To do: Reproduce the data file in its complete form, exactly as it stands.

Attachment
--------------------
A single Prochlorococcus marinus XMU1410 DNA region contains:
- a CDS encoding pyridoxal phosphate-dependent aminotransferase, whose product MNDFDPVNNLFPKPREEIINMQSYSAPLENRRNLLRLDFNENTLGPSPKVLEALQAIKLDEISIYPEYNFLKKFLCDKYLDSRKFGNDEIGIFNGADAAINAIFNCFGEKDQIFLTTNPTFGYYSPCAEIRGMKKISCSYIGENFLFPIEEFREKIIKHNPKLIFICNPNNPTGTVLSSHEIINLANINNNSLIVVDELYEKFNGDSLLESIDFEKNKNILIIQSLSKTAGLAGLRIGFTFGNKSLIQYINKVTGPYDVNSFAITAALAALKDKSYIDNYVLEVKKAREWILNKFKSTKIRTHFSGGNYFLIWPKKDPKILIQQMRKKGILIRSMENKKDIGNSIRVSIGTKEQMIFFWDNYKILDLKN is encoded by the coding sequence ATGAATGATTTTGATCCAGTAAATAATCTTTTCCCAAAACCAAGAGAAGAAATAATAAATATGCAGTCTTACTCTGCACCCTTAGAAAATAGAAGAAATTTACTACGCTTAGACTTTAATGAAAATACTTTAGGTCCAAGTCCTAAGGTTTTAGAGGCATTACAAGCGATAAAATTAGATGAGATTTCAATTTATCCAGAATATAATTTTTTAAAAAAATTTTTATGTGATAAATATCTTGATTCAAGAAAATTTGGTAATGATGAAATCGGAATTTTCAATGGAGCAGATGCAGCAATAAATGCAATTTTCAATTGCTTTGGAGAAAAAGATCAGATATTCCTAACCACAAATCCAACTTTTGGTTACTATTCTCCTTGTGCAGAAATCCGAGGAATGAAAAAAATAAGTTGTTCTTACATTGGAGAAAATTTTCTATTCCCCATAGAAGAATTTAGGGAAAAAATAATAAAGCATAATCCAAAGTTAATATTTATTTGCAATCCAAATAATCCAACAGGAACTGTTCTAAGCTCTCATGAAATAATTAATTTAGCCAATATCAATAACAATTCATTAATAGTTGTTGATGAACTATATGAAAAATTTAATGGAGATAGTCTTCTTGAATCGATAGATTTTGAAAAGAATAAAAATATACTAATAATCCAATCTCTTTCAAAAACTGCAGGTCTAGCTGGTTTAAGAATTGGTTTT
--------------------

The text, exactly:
A single Prochlorococcus marinus XMU1410 DNA region contains:
- a CDS encoding pyridoxal phosphate-dependent aminotransferase, whose product MNDFDPVNNLFPKPREEIINMQSYSAPLENRRNLLRLDFNENTLGPSPKVLEALQAIKLDEISIYPEYNFLKKFLCDKYLDSRKFGNDEIGIFNGADAAINAIFNCFGEKDQIFLTTNPTFGYYSPCAEIRGMKKISCSYIGENFLFPIEEFREKIIKHNPKLIFICNPNNPTGTVLSSHEIINLANINNNSLIVVDELYEKFNGDSLLESIDFEKNKNILIIQSLSKTAGLAGLRIGFTFGNKSLIQYINKVTGPYDVNSFAITAALAALKDKSYIDNYVLEVKKAREWILNKFKSTKIRTHFSGGNYFLIWPKKDPKILIQQMRKKGILIRSMENKKDIGNSIRVSIGTKEQMIFFWDNYKILDLKN is encoded by the coding sequence ATGAATGATTTTGATCCAGTAAATAATCTTTTCCCAAAACCAAGAGAAGAAATAATAAATATGCAGTCTTACTCTGCACCCTTAGAAAATAGAAGAAATTTACTACGCTTAGACTTTAATGAAAATACTTTAGGTCCAAGTCCTAAGGTTTTAGAGGCATTACAAGCGATAAAATTAGATGAGATTTCAATTTATCCAGAATATAATTTTTTAAAAAAATTTTTATGTGATAAATATCTTGATTCAAGAAAATTTGGTAATGATGAAATCGGAATTTTCAATGGAGCAGATGCAGCAATAAATGCAATTTTCAATTGCTTTGGAGAAAAAGATCAGATATTCCTAACCACAAATCCAACTTTTGGTTACTATTCTCCTTGTGCAGAAATCCGAGGAATGAAAAAAATAAGTTGTTCTTACATTGGAGAAAATTTTCTATTCCCCATAGAAGAATTTAGGGAAAAAATAATAAAGCATAATCCAAAGTTAATATTTATTTGCAATCCAAATAATCCAACAGGAACTGTTCTAAGCTCTCATGAAATAATTAATTTAGCCAATATCAATAACAATTCATTAATAGTTGTTGATGAACTATATGAAAAATTTAATGGAGATAGTCTTCTTGAATCGATAGATTTTGAAAAGAATAAAAATATACTAATAATCCAATCTCTTTCAAAAACTGCAGGTCTAGCTGGTTTAAGAATTGGTTTT